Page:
"I've noticed there are two kinds of audiences for this show. There are the people who just want to be entertained and who have seen me on television and think I'm funny," says Jordan, who won an Emmy Award for his portrayal of the sharp-tongued Beverley Leslie on NBC's Will & Grace. "And there's the gay audience, who I think are especially sophisticated theatergoers, and who want to hear my story. It's a coming to terms with my life. I can honesty say I'm now 55 years old and I'm closer to my authentic self than I have ever been. I am finally perfectly happy with who I am and what I am."
Jordan is the first to admit that wasn't always the case, especially as a child growing up in conservative Tennessee. While he shares memories from that period in the show, he is careful to try to not offend his mother, who is still alive. (Indeed, he just recently bought her a new house.) "She's much more supportive of me than she once was, just as long as I don't bring her into the show too much," says Jordan. "After I did my show, Hysterical Blindness and Other Southern Tragedies Have Plagued My Life Thus Far, I discovered I had really hurt my mother's feelings. She said to me 'you know, son, this is your journey, but when you bring us into it, you have to remember we still live in this small Southern town.' So the only time she's prominently mentioned in this show is one telephone conversation we had that I just had to include. I did the show in my hometown not long ago and I kept it as clean as I could so as not to embarrass her, and she still thought it was filthy."
As Jordan recalls over our breakfast conversation, his mother was particularly upset some years back when a photo of him in drag -- specifically a Bob Mackie outfit he was wearing for an AIDS benefit -- made it into a national magazine. He mentioned the situation to someone he had recently met -- Carrie Fisher -- and soon Fisher's celebrated mother, Debbie Reynolds, was calling Jordan's mother with some friendly advice. "Debbie said to my mother, 'Peggy, just because your son was photographed in that outfit, that's no reflection of the way you raised him.'"
Over his now 30-year career, Jordan has had many encounters with A-list celebrities. In the show, he shares a less-than-flattering tale about working with Boy George on a television commercial, and relates an unusual conversation with Faye Dunaway about Tennessee Williams. Jordan also readily admits to having had crushes on many of his male co-stars -- including Mark Harmon, Robert Urich, and George Clooney -- and delights in telling stories about those experiences. "What's been interesting is that the more famous the person is, the less they seem to care if I talk about them," he says. "With George, you can say anything you want."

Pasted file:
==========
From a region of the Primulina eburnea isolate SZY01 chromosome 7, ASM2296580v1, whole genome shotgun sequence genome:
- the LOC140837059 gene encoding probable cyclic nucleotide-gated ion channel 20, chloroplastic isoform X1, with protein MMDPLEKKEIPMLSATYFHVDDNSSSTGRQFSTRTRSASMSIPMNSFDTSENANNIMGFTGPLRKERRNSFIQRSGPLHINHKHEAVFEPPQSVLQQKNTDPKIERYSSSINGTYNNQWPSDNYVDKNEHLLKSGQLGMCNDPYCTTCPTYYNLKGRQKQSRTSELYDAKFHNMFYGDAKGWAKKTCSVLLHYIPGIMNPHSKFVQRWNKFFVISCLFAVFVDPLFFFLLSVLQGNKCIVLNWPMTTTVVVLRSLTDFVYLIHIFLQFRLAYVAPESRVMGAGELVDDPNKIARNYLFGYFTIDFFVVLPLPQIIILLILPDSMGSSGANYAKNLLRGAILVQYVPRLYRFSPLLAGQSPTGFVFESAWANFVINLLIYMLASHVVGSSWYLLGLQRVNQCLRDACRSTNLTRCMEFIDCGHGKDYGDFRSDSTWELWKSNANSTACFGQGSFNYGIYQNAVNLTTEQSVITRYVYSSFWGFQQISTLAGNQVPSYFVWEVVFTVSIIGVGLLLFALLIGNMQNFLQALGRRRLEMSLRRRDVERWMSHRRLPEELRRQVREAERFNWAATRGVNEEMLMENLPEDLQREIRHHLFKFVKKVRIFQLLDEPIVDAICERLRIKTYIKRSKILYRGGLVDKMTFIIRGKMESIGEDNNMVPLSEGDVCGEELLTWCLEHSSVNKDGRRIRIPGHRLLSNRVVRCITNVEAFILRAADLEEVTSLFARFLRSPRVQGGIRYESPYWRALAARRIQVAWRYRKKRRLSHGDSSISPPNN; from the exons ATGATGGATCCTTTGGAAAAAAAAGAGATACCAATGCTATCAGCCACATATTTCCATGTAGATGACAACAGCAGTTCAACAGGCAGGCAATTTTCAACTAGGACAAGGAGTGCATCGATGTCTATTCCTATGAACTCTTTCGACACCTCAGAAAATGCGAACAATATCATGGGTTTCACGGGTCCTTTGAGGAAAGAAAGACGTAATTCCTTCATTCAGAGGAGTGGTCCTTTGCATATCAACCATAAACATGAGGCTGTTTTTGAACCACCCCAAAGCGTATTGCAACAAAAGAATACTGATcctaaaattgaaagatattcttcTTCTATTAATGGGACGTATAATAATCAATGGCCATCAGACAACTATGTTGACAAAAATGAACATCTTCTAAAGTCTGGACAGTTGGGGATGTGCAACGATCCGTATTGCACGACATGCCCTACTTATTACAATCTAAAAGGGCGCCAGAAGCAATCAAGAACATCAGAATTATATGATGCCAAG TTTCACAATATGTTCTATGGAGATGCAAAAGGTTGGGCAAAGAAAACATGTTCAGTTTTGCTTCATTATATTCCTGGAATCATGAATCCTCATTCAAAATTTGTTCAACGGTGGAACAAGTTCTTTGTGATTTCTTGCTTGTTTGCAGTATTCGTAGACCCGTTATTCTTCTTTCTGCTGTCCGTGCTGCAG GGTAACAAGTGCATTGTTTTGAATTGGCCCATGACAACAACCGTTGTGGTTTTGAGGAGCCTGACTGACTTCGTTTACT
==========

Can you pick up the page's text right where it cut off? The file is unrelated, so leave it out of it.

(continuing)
Naturally, he also provides some anecdotes from the Will & Grace set, and gives high praise to former co-star Megan Mullally. The two have remained good friends and are working on reprising their TV characters for a show called Karen: The Musical. "Megan is such a hard worker. As we say in the South, she's beautifully bred," he notes.
Jordan says Tomlin hasn't given him any real notes on the show itself. "When I tried to pick her brain, she said it was a good show the first time I saw it, and it's a perfect show now." However, Tomlin did offer some very valuable advice while he was touring. "I was concerned with our expenses. I told Lily that we had to ship this set from city to city, and it was costing $1,600 every time, and she said, 'Honey, when you're on the road, they'll be just as happy with you up there in a turtleneck and a microphone just telling your story.' I told her, 'I'll leave the turtleneck to the lesbians,' but she turned out to be right. Of course, now that we're in New York, I have 55 sound and light cues to worry about."
As much as he loves doing his solo shows, Jordan truly enjoys playing other characters. "One of the main reasons I started writing these one-man shows was that this really evil casting director once said to me, 'you're peripheral and you'll always be peripheral. You'll come in with the zingers and have very little to do, so just accept that and take the money,'" he recalls. "And I thought if I can stand on a stage and keep people entertained for an hour and twenty minutes, maybe they'll realize I can carry a television show or a movie. So now I'm back up here on stage enjoying myself and hopefully giving people a good theater experience. But if someone should happen to come by and think, 'Wow, this guy is something else,' wouldn't that be something?"
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